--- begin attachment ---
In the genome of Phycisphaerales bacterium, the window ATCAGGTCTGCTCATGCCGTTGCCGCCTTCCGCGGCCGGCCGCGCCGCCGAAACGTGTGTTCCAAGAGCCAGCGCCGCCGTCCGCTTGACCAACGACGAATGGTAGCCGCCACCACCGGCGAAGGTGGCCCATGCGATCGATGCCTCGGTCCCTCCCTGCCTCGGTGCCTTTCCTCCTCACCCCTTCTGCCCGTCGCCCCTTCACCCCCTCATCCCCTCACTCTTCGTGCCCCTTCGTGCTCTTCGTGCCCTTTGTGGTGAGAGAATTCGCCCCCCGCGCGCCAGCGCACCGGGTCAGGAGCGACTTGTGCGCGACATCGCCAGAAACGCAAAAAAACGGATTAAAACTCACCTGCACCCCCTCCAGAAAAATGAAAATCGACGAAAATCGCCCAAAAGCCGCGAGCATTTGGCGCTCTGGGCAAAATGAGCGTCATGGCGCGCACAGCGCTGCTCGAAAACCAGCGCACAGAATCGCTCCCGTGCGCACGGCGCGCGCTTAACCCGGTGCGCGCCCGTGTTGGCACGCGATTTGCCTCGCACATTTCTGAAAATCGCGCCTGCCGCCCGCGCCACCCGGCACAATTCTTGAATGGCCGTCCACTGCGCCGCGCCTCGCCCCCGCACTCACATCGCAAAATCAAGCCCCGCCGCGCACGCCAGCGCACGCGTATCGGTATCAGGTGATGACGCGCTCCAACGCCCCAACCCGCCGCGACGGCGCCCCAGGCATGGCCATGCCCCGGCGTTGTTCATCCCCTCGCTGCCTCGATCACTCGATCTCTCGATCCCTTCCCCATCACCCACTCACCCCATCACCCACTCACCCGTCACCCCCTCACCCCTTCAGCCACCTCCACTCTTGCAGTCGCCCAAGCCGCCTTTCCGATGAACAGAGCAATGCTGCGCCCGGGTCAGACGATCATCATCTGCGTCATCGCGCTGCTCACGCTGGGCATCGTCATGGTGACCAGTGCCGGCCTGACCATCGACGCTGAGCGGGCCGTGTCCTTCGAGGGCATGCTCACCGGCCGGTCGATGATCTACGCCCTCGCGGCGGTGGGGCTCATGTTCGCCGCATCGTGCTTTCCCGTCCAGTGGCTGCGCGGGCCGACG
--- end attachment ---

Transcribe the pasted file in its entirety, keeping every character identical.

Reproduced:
In the genome of Phycisphaerales bacterium, the window ATCAGGTCTGCTCATGCCGTTGCCGCCTTCCGCGGCCGGCCGCGCCGCCGAAACGTGTGTTCCAAGAGCCAGCGCCGCCGTCCGCTTGACCAACGACGAATGGTAGCCGCCACCACCGGCGAAGGTGGCCCATGCGATCGATGCCTCGGTCCCTCCCTGCCTCGGTGCCTTTCCTCCTCACCCCTTCTGCCCGTCGCCCCTTCACCCCCTCATCCCCTCACTCTTCGTGCCCCTTCGTGCTCTTCGTGCCCTTTGTGGTGAGAGAATTCGCCCCCCGCGCGCCAGCGCACCGGGTCAGGAGCGACTTGTGCGCGACATCGCCAGAAACGCAAAAAAACGGATTAAAACTCACCTGCACCCCCTCCAGAAAAATGAAAATCGACGAAAATCGCCCAAAAGCCGCGAGCATTTGGCGCTCTGGGCAAAATGAGCGTCATGGCGCGCACAGCGCTGCTCGAAAACCAGCGCACAGAATCGCTCCCGTGCGCACGGCGCGCGCTTAACCCGGTGCGCGCCCGTGTTGGCACGCGATTTGCCTCGCACATTTCTGAAAATCGCGCCTGCCGCCCGCGCCACCCGGCACAATTCTTGAATGGCCGTCCACTGCGCCGCGCCTCGCCCCCGCACTCACATCGCAAAATCAAGCCCCGCCGCGCACGCCAGCGCACGCGTATCGGTATCAGGTGATGACGCGCTCCAACGCCCCAACCCGCCGCGACGGCGCCCCAGGCATGGCCATGCCCCGGCGTTGTTCATCCCCTCGCTGCCTCGATCACTCGATCTCTCGATCCCTTCCCCATCACCCACTCACCCCATCACCCACTCACCCGTCACCCCCTCACCCCTTCAGCCACCTCCACTCTTGCAGTCGCCCAAGCCGCCTTTCCGATGAACAGAGCAATGCTGCGCCCGGGTCAGACGATCATCATCTGCGTCATCGCGCTGCTCACGCTGGGCATCGTCATGGTGACCAGTGCCGGCCTGACCATCGACGCTGAGCGGGCCGTGTCCTTCGAGGGCATGCTCACCGGCCGGTCGATGATCTACGCCCTCGCGGCGGTGGGGCTCATGTTCGCCGCATCGTGCTTTCCCGTCCAGTGGCTGCGCGGGCCGACG